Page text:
The work of the World Anti-Doping Agency (WADA) in standardising doping control worldwide received recognition of high repute at the annual gala and awards ceremony for Finnish sports today in Helsinki. In its grounds for granting the award, the Finnish Sports Gala thanks also the WADA for its active work in promoting sports ethics and fair play through training and communication.
According to the decision of the Finnish Sports Gala, WADA’s uncompromising and long-standing work guarantees equal possibilities for success for all athletes. WADA has engaged in active and groundbreaking cooperation with national and international partners alike. The Finnish Antidoping Agency (FINADA), for example, is involved in WADA-led projects in which doping control systems have been created for different countries. The Finnish Sports Gala also recognised WADA’s broad-ranging proactive work. This has been seen in Finland in the World Floorball Championship, where WADA, the International Floorball Federation, FINADA’s Clean Win programme and the organisers of the competition organised a collective antidoping campaign for the players and spectators.
– I am delighted to accept this award on behalf of WADA and thank the Finnish Sports Gala for recognizing the work of WADA and highlighting the importance of the fight against doping in sport, said David Howman, Director General of WADA, who accepted the award.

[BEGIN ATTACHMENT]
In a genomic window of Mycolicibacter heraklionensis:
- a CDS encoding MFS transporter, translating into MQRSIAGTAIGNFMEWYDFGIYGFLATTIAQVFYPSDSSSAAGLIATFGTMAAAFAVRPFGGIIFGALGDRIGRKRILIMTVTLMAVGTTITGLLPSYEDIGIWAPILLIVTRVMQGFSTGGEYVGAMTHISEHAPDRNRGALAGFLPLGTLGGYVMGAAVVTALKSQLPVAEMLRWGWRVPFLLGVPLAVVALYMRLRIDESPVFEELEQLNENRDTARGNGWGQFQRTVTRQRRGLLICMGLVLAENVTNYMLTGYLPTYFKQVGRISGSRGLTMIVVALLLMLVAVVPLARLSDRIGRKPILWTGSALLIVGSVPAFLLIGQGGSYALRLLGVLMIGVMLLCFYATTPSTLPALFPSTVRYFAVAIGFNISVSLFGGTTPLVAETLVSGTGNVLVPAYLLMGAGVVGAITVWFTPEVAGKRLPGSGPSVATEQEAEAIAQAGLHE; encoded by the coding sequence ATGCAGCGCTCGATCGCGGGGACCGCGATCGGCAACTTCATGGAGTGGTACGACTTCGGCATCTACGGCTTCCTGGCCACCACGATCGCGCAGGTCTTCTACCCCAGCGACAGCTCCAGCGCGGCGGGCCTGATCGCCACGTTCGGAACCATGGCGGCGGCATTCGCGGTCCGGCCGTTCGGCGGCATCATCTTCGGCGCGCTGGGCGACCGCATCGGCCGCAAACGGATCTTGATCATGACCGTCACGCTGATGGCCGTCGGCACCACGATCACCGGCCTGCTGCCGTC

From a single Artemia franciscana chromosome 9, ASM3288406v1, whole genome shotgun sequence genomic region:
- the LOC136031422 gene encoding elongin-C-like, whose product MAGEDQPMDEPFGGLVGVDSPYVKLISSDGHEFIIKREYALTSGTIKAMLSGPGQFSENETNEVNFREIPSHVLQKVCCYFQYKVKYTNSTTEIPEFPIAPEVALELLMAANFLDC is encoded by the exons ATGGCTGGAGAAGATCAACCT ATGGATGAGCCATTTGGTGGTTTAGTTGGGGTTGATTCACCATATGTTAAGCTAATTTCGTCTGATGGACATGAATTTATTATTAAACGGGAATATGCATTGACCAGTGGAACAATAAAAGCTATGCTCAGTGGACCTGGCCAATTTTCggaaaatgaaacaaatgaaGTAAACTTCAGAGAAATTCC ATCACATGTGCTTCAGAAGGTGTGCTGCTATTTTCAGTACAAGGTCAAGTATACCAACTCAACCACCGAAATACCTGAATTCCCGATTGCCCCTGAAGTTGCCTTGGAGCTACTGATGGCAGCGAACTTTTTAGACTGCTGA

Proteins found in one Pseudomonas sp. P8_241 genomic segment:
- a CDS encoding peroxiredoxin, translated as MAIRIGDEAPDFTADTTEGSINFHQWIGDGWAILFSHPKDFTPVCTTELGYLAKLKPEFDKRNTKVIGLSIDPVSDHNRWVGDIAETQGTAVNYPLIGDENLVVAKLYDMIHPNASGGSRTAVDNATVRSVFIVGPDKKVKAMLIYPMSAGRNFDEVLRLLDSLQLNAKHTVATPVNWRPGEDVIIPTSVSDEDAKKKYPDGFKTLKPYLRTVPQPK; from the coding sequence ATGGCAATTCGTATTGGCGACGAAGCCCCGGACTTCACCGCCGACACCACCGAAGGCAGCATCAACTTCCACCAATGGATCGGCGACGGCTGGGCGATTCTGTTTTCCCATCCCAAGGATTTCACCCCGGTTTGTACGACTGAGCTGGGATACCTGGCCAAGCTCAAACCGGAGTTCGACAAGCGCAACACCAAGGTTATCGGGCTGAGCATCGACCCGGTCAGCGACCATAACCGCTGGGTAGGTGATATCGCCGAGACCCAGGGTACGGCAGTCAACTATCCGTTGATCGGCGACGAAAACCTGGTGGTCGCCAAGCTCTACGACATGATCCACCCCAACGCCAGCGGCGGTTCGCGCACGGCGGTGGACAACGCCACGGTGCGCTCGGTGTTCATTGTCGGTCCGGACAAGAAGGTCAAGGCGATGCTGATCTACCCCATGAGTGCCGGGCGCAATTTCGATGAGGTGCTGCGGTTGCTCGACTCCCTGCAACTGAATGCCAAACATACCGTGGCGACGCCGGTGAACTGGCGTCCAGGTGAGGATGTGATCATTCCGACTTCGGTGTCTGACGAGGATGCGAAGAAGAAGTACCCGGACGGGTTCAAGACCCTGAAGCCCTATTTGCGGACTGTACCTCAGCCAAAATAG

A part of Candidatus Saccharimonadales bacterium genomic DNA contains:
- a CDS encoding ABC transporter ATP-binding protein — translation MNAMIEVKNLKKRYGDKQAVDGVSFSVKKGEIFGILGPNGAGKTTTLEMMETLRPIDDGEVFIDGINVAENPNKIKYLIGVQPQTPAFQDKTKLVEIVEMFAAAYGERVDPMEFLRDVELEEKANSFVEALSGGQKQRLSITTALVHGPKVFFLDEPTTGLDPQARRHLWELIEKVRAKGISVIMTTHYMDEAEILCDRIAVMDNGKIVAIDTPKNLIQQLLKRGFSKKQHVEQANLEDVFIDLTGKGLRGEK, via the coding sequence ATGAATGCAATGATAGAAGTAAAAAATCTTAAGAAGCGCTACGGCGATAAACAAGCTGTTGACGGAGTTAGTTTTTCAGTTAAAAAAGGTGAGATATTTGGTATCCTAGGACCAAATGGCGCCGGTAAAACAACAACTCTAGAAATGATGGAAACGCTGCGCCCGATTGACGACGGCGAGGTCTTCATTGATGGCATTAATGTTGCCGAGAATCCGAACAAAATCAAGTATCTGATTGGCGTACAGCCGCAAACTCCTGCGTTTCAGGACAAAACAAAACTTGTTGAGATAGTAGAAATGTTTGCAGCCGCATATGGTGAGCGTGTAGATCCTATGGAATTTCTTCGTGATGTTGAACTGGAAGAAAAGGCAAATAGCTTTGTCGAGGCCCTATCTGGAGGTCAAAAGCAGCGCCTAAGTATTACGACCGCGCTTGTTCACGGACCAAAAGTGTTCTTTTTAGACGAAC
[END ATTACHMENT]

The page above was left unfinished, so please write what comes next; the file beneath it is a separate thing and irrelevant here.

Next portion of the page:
– An important aspect of WADA’s role is to develop close relationships with antidoping organizations worldwide and this we have already achieved with FINADA.
– FINADA’s Clean Win antidoping campaign is a good example of what can be achieved through inter-agency co-operation and WADA looks forward to working with FINADA in the future, and supporting Finnish sport as a whole.
– Doping control exists for us athletes. It allows us to demonstrate that we are playing a fair game. It has also been amazing to see successful antidoping projects, such as the “Doping is Offside” green puck campaign led by the International Ice Hockey Federation and WADA. We have made a good impression in Finland, too: In 2010, the golden baton of clean sport was passed on to all teams of the Finnish national ice hockey league. Through this deed, Finnish ice hockey players made a visible statement on behalf of clean sport. Ice hockey is a sport requiring skill, and one in which atmosphere plays a key role. Doping has no place on the rink, said hockey player Jari Kurri, who has worked as a member of WADA’s Athlete Committee. Kurri presented an award of recognition to a representative from WADA at the Finnish Sports Gala, together with Kari-Pekka Tiitinen, (2008-2011) Chair of the Finnish Antidoping Association (FINADA), and Secretary General Pirjo Ruutu.
The Finnish Sports Gala organisation (Suomen Urheilugaala Yhdistys ry) was founded in the spring of 2008 with the goal of increasing the status and appreciation of Finnish sports. Prizes are awarded at the Finnish Sports Gala based on selections through audience votes and by a large awards committee comprised of society leaders and sports journalists. From the very start, a prize has been awarded for the Antidoping Deed of the Year, a testimony to the fact that winning in sports is based not only on results, but also on the means used to achieve them. The Finnish Sports Gala has also recognised PowerCup and the Finnish Volleyball Association (2011), the European Youth Olympic Festival (2010), the sporting stars of the Clean Win programme (2009) and Mäkelänrinne Sports High School (2008) for their exemplary antidoping work.
The Finnish Antidoping Agency FINADA
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World Anti-Doping Agency
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